I wrote this up in reply to someone on the Facebook Post Chat group and thought I’d like to have it archived over here too. I will update it with more info a links soon:
Some comparisons and real world data for reference: LTO6 will run you about $1500-$3500 for the drive. $30-$60 per tape. Each tape can store 2.5TB. It’ll write at about 160/MB per second. We regularly use LTO5, tapes are about $20 for 1.5TB. On LTO5, we can backup, compare & verify a single 1.5TB volume in about 12-15 hours. Even with the 10-15% speed up to LTO6, I expect you’d see similar or slightly longer times to backup (with the bonus of an extra 1TB of archival). Media files don’t take much advantage of the compression of LTO, so look at the uncompressed numbers for planning. If you enjoy the command line, then you might be able to just use LTFS. If you aren’t a masochist, then you’ll be using Retrospect or Bru to do your backup and restores (make sure you make a plan to backup your backup catalogs!). Your media can be properly stored on a shelf for multiple years and should be readable until LTO7 drives are no longer readily available.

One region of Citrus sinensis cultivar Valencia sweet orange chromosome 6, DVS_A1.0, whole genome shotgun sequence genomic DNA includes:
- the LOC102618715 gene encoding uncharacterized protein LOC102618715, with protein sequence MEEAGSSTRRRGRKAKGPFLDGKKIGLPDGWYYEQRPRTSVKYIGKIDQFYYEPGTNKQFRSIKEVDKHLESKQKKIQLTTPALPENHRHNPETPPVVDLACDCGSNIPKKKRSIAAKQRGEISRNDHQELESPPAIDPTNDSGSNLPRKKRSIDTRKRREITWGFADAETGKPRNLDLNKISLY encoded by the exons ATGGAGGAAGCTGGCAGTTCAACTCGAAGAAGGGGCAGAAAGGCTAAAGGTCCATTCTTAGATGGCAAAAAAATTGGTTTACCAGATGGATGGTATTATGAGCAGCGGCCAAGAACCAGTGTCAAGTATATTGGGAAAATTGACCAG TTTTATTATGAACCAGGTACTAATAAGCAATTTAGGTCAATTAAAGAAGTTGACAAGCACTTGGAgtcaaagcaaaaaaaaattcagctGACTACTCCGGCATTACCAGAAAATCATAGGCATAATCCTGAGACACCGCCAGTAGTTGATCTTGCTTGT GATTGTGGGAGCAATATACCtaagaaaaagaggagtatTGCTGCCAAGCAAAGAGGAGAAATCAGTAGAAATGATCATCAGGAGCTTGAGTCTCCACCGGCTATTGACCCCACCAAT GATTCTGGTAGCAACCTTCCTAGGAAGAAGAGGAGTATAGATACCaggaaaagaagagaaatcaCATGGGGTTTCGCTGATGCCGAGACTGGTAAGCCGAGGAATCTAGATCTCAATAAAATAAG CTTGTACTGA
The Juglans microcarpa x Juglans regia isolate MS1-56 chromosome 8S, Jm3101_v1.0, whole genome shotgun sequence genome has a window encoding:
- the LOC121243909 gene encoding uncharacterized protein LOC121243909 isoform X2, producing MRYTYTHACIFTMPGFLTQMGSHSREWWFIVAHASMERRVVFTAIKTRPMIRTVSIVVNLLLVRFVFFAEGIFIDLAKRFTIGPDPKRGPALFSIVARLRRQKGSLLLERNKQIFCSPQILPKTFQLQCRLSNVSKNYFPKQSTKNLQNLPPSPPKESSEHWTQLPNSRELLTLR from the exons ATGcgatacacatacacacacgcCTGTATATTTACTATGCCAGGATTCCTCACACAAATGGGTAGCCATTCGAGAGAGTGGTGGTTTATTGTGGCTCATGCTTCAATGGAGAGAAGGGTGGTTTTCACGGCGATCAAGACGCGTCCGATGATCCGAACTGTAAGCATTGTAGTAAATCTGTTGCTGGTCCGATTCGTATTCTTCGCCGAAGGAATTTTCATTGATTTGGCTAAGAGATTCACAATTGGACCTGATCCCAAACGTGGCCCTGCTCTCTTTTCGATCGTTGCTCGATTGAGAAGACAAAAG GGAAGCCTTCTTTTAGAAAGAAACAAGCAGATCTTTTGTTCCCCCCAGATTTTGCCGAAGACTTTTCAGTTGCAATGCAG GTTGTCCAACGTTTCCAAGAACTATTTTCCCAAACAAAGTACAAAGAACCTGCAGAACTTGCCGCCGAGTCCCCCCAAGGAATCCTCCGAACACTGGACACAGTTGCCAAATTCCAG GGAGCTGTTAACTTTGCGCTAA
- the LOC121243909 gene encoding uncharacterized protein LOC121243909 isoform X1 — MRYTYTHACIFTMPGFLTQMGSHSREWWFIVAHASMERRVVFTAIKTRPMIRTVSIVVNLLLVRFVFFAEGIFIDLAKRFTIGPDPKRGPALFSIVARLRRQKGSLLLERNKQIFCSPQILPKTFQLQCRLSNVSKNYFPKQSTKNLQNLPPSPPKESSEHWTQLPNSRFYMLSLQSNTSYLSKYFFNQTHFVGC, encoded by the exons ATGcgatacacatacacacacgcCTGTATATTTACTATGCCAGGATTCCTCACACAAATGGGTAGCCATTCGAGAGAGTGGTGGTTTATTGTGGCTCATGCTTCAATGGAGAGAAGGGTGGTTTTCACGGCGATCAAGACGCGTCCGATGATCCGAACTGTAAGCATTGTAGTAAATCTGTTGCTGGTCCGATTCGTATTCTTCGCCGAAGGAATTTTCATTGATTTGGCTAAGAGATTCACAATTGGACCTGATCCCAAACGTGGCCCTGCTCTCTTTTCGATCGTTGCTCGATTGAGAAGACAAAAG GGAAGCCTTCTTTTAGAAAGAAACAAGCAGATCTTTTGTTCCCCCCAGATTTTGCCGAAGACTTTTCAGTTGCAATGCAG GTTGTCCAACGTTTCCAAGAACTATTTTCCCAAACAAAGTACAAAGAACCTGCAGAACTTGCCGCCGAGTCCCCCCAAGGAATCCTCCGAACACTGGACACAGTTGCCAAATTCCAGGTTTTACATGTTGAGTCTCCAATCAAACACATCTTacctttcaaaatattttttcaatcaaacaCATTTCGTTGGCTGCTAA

Bare Hard drives run about $50-$100 for 2TB. Transfer times vary depending on system capabilities, you could see times around 10 hours for 2TB of transfer (longer if you do a verify and compare afterwards). Your data can live on the shelf for a number of years but based on my experience I wouldn’t trust it much past 18 months. In my experience, hard drives fail far more regularly than LTO tapes become unreadable.
As with any archival system, you will want to put a procedure in place that allows effective and timely management of the media you want to archive. You have to make time in your schedule for project backups. Our LTO drive is attached to a separate system that is dedicated to that task and we transfer media into that system via a 10GB switch. You may find it works best to have a two-tier system: hard drives for short- or near-term archival and LTO for long-term storage. As always, YMMV.